Use Occupancy Sensors to Automate Your Lighting

Are you looking for a way to save some money on your utility bills at your office?
We encourage you to look into using occupancy sensors to benefit from greater automation of your lighting throughout your facility. Studies show that lighting can account for 20 percent of energy use in an office building. The use of lighting controls like occupancy sensors can reduce that amount by 25 percent, which, over a number of years, can add up to some significant savings.

Occupancy sensors are not a particularly new feature for electrical lighting installation in Alexandria, VA, though the technology has certainly become more sophisticated over the decades. If you have been under the assumption that occupancy sensors don’t work well or can be an inconvenience, you are likely basing that off of the outdated, inferior sensor technology. Today’s sensors will almost completely eliminate issues of lights turning off while occupants are in the room but sitting still, which had previously been the most common complaint associated with these sensors.

Here’s a quick sampling of some of the types of technology used in today’s occupancy sensors.

Ultrasonic motion detection
Ultrasonic technology is ideal for locations in which there are small movements that occur over extended periods of time, such as a person typing at a computer. The technology involves the release of a pulse into the space, and that pulse bouncing back. If there is movement in the space, the bounce back comes with a different reading, and the sensor will then know there is movement. The sensor is also capable of reading these pulses around corners. This technology does have slightly higher power requirements, but it is highly effective at reading what might otherwise be considered minute movements.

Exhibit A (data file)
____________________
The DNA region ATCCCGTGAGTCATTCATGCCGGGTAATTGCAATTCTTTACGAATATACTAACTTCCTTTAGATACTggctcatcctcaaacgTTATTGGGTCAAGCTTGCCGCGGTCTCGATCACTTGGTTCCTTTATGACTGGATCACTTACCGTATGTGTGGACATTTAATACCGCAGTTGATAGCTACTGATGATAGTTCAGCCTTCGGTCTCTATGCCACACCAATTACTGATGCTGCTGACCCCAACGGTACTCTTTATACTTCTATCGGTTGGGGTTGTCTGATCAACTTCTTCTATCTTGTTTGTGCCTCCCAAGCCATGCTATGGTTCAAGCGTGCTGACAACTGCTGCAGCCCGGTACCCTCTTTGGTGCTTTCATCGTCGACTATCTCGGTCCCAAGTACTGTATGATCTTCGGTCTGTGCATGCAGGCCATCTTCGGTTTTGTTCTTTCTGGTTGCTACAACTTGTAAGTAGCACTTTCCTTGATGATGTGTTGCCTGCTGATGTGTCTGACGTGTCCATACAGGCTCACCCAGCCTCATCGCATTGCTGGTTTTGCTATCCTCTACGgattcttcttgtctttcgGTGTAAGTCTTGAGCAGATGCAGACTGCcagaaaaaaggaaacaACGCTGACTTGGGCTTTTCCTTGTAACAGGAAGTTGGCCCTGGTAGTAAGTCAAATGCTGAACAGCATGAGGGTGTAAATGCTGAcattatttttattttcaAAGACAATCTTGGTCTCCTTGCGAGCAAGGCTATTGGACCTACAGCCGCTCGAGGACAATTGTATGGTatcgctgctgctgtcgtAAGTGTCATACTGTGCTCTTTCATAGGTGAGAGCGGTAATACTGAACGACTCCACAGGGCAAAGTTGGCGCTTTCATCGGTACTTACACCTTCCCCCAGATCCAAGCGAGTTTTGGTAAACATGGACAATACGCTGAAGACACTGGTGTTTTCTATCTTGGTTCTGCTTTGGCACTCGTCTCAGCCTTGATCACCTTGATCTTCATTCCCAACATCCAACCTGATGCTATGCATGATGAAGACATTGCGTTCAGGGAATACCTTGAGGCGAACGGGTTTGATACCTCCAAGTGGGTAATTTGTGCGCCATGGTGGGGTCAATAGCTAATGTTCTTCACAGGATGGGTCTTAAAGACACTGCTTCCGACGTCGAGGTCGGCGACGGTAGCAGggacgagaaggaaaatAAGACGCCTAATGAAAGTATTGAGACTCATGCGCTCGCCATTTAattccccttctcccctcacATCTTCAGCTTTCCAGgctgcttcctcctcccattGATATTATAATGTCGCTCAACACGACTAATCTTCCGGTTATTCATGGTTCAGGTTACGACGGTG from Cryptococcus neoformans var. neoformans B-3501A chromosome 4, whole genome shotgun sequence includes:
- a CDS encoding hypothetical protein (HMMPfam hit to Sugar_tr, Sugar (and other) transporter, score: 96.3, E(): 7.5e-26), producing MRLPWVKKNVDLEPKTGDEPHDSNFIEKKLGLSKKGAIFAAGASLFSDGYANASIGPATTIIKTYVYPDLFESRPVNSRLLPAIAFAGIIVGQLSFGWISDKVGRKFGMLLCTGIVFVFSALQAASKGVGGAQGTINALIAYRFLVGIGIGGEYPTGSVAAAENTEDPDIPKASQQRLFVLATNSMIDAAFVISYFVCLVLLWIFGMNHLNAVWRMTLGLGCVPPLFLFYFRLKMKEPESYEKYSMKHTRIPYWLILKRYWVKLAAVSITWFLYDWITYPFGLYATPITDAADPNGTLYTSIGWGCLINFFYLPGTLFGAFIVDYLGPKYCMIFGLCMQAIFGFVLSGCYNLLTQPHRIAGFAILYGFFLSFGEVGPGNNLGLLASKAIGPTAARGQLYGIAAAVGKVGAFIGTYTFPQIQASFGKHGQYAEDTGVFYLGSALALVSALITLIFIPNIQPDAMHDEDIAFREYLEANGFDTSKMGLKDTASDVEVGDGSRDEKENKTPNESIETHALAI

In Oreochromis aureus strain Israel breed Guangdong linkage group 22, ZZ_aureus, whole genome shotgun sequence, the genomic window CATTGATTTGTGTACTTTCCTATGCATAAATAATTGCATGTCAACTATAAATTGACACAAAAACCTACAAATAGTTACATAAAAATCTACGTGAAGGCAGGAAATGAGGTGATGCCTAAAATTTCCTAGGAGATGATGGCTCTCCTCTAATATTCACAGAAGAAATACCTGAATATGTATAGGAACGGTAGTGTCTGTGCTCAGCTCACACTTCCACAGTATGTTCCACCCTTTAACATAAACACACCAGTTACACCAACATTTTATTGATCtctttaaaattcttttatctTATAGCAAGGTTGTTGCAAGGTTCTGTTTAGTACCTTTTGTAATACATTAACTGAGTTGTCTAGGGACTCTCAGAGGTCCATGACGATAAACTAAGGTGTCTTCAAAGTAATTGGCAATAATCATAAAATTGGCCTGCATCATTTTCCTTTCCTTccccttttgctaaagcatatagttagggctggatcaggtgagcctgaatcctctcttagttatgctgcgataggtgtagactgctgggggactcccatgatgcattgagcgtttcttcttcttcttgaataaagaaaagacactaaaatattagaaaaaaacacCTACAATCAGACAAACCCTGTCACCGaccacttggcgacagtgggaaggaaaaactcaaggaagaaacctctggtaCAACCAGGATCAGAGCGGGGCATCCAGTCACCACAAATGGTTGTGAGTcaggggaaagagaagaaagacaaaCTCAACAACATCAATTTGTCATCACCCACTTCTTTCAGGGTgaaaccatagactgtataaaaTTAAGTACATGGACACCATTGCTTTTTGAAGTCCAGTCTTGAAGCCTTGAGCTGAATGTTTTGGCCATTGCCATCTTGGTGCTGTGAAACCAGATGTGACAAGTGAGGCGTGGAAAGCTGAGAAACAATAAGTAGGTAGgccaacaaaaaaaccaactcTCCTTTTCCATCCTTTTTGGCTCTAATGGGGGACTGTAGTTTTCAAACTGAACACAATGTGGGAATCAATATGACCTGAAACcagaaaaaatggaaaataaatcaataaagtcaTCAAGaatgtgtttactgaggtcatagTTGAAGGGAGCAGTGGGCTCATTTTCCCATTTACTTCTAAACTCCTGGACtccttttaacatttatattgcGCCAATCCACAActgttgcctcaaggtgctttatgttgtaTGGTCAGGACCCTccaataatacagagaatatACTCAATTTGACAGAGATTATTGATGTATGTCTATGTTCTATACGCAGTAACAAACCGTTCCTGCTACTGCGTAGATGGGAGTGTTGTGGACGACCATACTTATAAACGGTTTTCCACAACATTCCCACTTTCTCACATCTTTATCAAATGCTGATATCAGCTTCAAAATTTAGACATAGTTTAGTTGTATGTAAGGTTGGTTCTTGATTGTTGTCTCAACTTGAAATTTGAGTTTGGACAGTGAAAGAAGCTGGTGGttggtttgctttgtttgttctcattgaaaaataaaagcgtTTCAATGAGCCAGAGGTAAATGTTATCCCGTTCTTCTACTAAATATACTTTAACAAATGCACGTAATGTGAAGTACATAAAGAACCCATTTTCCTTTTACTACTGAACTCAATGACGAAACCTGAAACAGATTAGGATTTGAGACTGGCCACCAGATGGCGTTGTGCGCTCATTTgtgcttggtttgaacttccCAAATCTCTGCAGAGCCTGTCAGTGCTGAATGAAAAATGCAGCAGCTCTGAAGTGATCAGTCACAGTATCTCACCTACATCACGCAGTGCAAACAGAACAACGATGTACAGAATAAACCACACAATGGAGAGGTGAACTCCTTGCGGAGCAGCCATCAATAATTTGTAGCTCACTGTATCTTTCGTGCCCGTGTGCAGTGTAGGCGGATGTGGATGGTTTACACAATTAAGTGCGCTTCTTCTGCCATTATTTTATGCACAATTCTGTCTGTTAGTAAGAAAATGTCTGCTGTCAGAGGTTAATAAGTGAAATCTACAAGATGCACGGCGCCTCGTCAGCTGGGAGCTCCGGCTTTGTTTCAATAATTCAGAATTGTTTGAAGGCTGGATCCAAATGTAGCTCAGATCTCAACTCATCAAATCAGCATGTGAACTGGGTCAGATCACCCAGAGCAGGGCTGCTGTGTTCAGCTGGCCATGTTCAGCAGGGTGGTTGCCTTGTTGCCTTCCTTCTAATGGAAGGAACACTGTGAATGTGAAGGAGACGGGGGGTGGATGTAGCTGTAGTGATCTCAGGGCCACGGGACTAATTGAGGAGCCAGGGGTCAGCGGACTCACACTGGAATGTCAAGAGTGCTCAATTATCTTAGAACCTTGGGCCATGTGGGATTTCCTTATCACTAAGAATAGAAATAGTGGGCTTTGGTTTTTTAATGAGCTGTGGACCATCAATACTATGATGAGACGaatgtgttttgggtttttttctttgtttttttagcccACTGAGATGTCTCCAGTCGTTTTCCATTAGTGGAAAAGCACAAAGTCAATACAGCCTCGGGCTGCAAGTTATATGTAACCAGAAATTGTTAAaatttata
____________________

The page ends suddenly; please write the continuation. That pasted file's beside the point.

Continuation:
Passive infrared motion detection
Passive infrared (PIR) sensors are ideal for detecting major sources of motion, such as a person walking through a space. It works by tracking heat sources and their movement when in direct range of view of the sensor. These sensors are less expensive, and have lower power requirements.

Dual-tech motion detection
This type of sensor comes at a higher price, but also gives you greater flexibility, as it detects both major and minor movements as described above. Occupancy sensors will not turn on the lighting until both PIR and ultrasonic elements in the system have been triggered.

The most holistic occupancy sensor setups will make use of each type of technology as much as possible. There might, for example, be hallways in your building where PIR sensors are more than sufficient for your needs. Rarely will you have a person just sitting in the hallway for long periods of time, so it makes sense to use PIR technology there.
Office spaces that are actively used throughout the day, however, are better served by ultrasonic or dual-tech motion detection to track those smaller movements.

For more information about how you can make effective use of motion detection and occupancy sensors, contact Walsh Electric to discuss your electrical lighting installation in Alexandria, VA.